I was very lucky to have such great writers and designers working with me on Earthdawn.

    Interesting notion about Horrors maintaining a link between their astral and physical bodies in and out of Parlainth. I’d have to go back and re-read things, but if a Horror can “disconnect” their astral “body” and physical body (which they most certainly can), I’m not sure why they couldn’t be astrally in Parlainth (even during the Scourge) and physically somewhere else in Barsaive.

    Stuff like this makes for cool adventures and campaigns. For instance, an adventure might start in Parlainth with the players discovering some specific Horror’s machinations (’cause that’s what they have, you know), and “defeat” it, only to discover that the Horror’s body is elsewhere and they have to somehow track it down and destroy it for good.

    Enough rambling!

    Looking forward to Part 2!

    • I just finished reading The Longing Ring, and I liked it a lot. I Haven’t had a chance to read the rest of the trilogy yet, but I will.

      I kind of wish there were more products like the boxed campaign sets. The other settings, with just books, are cool too, but it was really fun to rip off the cellophane and dump out a bunch of stuff on the table. Why did FASA get away from boxed sets? I’m guessing that the production costs per unit were probably a fair amount higher for boxed sets?

      Aside from the excellent setting itself, I really like the focus of Parlainth. More than any other Earthdawn product, it feels like a toolkit for the GM. Not just setting information that you can draw from, but dozens and dozens (or hundreds?) of adventure frameworks, all ready to go.

      • Lou Prosperi

        HI Chad,

        The main reason we stopped doing boxed sets was the production costs. They are considerably more expensive and labor intensive than books. Plus, sales of the third boxed set we produced, Sky Point and Vivane, were not as strong as we might have liked, which made the higher costs all that much more of an issue.

        Thanks!

        Lou

        • Matthew Holtz

          I agree with Chad some what. I really like the Parlanth box set. There was so much in it that would not have worked with just a book. But Sky Point and Vivane could have been done in a book. I had to buy everything from First edition because no matter what the information was such high quality I needed it.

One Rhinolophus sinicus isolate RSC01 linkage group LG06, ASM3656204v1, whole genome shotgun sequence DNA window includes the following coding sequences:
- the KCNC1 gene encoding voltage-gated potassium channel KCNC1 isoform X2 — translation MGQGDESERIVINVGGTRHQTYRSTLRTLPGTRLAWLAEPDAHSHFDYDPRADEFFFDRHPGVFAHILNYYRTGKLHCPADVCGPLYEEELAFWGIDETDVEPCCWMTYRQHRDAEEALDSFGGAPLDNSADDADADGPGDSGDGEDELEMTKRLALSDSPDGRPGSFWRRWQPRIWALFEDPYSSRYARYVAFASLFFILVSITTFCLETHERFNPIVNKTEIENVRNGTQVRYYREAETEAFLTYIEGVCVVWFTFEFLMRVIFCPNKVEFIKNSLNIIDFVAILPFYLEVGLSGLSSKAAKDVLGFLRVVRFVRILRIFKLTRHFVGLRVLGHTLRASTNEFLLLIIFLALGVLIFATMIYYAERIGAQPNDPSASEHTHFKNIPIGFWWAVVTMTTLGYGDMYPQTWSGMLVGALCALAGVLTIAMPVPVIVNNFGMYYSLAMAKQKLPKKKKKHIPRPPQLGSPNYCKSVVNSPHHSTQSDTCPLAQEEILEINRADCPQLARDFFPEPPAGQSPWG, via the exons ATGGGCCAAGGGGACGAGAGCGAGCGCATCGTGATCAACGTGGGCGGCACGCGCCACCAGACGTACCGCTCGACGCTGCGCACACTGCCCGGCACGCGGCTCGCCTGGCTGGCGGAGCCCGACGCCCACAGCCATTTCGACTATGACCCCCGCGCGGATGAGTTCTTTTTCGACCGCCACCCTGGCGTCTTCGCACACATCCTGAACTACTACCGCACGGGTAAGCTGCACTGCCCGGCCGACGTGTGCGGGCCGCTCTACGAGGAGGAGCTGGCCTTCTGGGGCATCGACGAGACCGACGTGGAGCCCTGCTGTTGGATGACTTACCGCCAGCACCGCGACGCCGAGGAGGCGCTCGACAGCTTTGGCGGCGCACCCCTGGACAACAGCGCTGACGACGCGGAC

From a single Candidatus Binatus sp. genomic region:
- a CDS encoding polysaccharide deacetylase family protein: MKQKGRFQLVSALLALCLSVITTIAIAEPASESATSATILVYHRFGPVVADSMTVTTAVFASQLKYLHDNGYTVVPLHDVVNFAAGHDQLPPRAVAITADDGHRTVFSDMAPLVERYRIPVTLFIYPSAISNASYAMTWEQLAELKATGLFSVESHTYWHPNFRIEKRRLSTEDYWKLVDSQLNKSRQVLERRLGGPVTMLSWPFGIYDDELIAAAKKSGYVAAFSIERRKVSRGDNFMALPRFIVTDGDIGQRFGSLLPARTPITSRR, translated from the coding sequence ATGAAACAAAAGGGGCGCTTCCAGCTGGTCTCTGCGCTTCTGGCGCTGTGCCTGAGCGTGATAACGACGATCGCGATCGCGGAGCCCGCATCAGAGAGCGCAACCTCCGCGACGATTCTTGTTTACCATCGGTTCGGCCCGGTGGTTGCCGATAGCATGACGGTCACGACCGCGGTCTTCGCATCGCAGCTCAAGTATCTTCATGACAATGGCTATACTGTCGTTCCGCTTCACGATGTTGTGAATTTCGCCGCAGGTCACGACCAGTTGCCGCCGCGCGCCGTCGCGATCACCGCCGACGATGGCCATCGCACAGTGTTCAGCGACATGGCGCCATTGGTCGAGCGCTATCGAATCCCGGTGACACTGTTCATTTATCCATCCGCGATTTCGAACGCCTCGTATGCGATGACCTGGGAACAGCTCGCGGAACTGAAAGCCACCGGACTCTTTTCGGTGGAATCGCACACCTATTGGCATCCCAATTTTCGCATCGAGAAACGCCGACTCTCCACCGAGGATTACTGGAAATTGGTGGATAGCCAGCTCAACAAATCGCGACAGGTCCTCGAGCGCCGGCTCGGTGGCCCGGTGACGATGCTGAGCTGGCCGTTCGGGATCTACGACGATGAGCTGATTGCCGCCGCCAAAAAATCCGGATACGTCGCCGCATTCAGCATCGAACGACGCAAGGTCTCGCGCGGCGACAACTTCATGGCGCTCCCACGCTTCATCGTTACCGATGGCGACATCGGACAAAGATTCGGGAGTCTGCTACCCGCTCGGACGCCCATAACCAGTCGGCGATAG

• I liked Sky Point a lot, but yeah, it probably could have been done as just a book. But it was nice having the huge full color maps. I’m still kind of mourning the loss of Sky Point in the current Earthdawn timeline.

            Its destruction fits into the storyline really well…no issues with that…but I just really liked it. On top of being a cool setting, that was where I ran my first few campaigns.

  • Patrick Martin

    Parlainth was my first purchase in rpgs. I had no idea what Earthdawn was, but I was pulled in with the art. I actually bought that box before the main book. But I read the Parlainth book so many times by the time I got the main book I was so ready to ignore most of the rules and throw the characters into the city.

    From Haven to the wonderful handout of the map wall to the Screaming Fountain (one of my favs) the whole box set sucked me in completely.

    Never did quite like how Twiceborn ended up being a toy of gharmeks, so that was out. And although the idea of her and hers went walking in the Living Room Games Barsaive at War was very cool, I hope that she’s back where she first came about with the arrival of 4th edition.

    Keep it up! Love the podcasts, love the setting, love 1st, 4th, and everything in between.

    • Thanks! I’m glad you’re enjoying the podcast.

      I don’t have the book in front of me, but I believe that it has a multiple choice option about Twiceborn and the Gharmheks, allowing the GM to decide which one is really in charge. I don’t remember all of the details of the various options, but I’m sure we’ll be getting into that in an upcoming episode.